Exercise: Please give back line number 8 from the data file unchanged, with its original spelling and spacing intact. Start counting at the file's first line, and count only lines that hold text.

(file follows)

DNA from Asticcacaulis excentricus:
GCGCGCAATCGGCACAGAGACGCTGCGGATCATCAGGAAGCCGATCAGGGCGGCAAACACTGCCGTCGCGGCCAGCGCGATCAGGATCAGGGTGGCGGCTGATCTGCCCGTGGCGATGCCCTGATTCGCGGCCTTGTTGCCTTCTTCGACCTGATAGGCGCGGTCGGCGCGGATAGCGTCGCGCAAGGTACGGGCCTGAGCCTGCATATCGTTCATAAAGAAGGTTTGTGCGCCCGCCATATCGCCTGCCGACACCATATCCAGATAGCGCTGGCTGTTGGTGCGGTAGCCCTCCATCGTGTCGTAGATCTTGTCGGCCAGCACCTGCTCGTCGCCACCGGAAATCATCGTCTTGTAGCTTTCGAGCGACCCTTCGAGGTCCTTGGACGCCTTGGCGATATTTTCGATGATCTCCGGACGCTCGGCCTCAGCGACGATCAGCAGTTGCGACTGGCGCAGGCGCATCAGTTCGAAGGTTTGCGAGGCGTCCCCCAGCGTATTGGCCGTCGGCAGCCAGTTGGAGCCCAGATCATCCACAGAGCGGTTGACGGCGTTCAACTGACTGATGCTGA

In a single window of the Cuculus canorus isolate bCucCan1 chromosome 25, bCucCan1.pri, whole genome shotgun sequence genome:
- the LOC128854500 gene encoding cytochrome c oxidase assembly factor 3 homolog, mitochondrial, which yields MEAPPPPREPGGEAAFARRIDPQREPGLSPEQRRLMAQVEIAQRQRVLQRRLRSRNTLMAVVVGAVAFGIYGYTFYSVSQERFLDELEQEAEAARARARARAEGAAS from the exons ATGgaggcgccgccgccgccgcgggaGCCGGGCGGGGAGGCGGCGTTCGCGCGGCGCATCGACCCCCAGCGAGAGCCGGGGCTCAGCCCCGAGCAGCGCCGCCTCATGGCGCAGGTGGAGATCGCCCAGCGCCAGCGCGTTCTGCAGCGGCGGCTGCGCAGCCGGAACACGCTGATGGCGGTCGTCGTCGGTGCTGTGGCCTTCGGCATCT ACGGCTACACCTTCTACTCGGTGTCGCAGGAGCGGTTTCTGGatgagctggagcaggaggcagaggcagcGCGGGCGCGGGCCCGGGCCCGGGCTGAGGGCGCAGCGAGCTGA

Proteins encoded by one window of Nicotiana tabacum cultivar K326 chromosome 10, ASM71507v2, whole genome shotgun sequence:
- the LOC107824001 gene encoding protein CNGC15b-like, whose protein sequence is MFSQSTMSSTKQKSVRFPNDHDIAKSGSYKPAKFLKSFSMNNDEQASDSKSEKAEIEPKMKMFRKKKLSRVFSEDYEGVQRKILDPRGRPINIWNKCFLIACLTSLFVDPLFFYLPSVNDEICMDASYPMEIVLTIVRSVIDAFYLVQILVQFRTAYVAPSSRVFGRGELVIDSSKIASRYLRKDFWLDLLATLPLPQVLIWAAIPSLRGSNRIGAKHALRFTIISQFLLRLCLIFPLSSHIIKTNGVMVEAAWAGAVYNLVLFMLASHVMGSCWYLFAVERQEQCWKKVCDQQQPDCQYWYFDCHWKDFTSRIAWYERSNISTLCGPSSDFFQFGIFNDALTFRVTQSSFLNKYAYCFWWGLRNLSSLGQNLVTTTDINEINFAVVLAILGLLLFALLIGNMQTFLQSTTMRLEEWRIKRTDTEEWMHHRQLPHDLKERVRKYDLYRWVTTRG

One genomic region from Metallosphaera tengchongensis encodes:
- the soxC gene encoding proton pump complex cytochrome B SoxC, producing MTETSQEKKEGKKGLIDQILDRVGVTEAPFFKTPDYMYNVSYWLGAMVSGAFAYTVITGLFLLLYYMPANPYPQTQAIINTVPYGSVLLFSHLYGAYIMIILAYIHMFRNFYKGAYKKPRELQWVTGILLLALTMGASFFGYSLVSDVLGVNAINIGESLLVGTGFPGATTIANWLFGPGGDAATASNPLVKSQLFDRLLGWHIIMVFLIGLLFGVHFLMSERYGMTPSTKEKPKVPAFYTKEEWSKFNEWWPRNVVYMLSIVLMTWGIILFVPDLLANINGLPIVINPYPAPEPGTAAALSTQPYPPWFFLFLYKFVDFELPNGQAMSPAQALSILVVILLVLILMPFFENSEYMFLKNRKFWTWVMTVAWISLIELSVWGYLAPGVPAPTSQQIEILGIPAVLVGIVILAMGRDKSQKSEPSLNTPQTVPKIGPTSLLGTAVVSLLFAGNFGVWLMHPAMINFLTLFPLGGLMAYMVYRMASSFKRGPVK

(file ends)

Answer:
- the soxC gene encoding proton pump complex cytochrome B SoxC, producing MTETSQEKKEGKKGLIDQILDRVGVTEAPFFKTPDYMYNVSYWLGAMVSGAFAYTVITGLFLLLYYMPANPYPQTQAIINTVPYGSVLLFSHLYGAYIMIILAYIHMFRNFYKGAYKKPRELQWVTGILLLALTMGASFFGYSLVSDVLGVNAINIGESLLVGTGFPGATTIANWLFGPGGDAATASNPLVKSQLFDRLLGWHIIMVFLIGLLFGVHFLMSERYGMTPSTKEKPKVPAFYTKEEWSKFNEWWPRNVVYMLSIVLMTWGIILFVPDLLANINGLPIVINPYPAPEPGTAAALSTQPYPPWFFLFLYKFVDFELPNGQAMSPAQALSILVVILLVLILMPFFENSEYMFLKNRKFWTWVMTVAWISLIELSVWGYLAPGVPAPTSQQIEILGIPAVLVGIVILAMGRDKSQKSEPSLNTPQTVPKIGPTSLLGTAVVSLLFAGNFGVWLMHPAMINFLTLFPLGGLMAYMVYRMASSFKRGPVK